A man will climb a mountain because it's there. He will climb a building, however, when it's not there. The mountain, that is.
Buildering, or the art of climbing buildings is a little-known sport that has been given greater public notice by climbs like Joseph Healy's ascent of Chicago's Sears Tower on Monday and George Willig's conquering of the World Trade Center last May. But those climbs, if you want to get technical about it, aren't really buildering at all.
"Buildering is more of a spur-of-the-moment thing," explained Willig yesterday from his home in Queens. "Very often you walk down the street, see a building that looks interesting and decide to give it a try." Just like that, with no special equipment, no advance planning, just what the good Lord give you.
"Climbing with mechanical devices doesn't give you the same sort of challenges most buildering does," Willig said."With the World Trade Center, the challenging part was the designing of the devices, figuring out what was to be done, not the climb."
Buildering apparently has been around as long as there have been to climb and climbers stuck in cities and unable to get at the real thing. Though estimates run into the thousands, builderers have no organization or lodge to join and no one really knows how many of them there are lurking in the shadows.
The name comes from bouldering, a form of practice-climbing done on small rocks that can be jumped or fallen off without serious bodily harm. One of the first printed references to buildering is in a 1930s volume called "The Night Climbers of Cambridge," detailing how devil-may-care undergraduate curfew-breakers took to climbing buildings to get back into the college after the administration had made the fences too horrid to attempt.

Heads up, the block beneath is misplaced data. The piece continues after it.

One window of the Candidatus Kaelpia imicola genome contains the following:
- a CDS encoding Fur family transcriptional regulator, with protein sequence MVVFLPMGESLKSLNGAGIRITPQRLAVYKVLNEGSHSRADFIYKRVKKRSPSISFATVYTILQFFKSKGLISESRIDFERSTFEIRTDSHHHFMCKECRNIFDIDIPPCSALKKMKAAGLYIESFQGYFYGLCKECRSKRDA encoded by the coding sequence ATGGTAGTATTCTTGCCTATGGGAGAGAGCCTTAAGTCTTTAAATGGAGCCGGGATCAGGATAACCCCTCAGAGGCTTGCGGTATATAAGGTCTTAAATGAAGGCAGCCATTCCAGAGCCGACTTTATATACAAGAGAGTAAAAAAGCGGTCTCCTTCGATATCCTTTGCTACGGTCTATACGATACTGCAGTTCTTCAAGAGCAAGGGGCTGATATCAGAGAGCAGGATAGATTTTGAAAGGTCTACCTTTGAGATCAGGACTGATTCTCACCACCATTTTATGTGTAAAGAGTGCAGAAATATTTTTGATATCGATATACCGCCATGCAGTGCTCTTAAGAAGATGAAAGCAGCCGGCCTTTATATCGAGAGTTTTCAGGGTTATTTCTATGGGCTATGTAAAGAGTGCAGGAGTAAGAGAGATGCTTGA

"It still has kind of fan outlaw appeal, the idea of doing something that's illegal or seems to be," said Doug Robinson, a California climber and builderer who was once slammed against a wire fence by a policeman who thought his scrambling distinctly suspect. "Most often it happens late at night, when a group of climbers come out of a bar and starts looking at buildings and challenging each other. It's pretty casual."
Given their ruthers, builderers prefer older, stone structures to builder on, complaining, as does Willig, that "most modern steel or glass building, very smooth faces without hand-holds, don't lend themselves to it."
What builderers look for are either jamcracks, tiny openings between three-quarters of an inch and six inches wide, where they can jam in a knuckle or a toe, or chimneys, larger spaces where parts of the body can be wedged in, all with an eye on upward mobility.
Since buildings tend to be the same all the way up, builderers tend to find them boring after a certain point and rarely attempt to go to the top. "It's the intrigue of the technical problem, like chess," explained Robinson. "I'll find a building just on the edge of possibility, but after I've figured out the first two or three moves there's no point in climbing all the way up. The fun is in playing the head games, getting the solution."
And even though buildering seems to be getting more popular, no one is afraid the sport will become supersaturated like tennis, with, said Willig, "people waiting around for new buildings to go up so they can climb them." Moreover, almost to a man, most present builderers say they prefer nature's own to man-made obstacles.
"Given the choice I'd go to Yosemite in a minute," said Doug Robinson, who nevertheless admitted, a bit wistful, "There's this route to the roof of the San Francisco Opera House I've been eyeing . . ."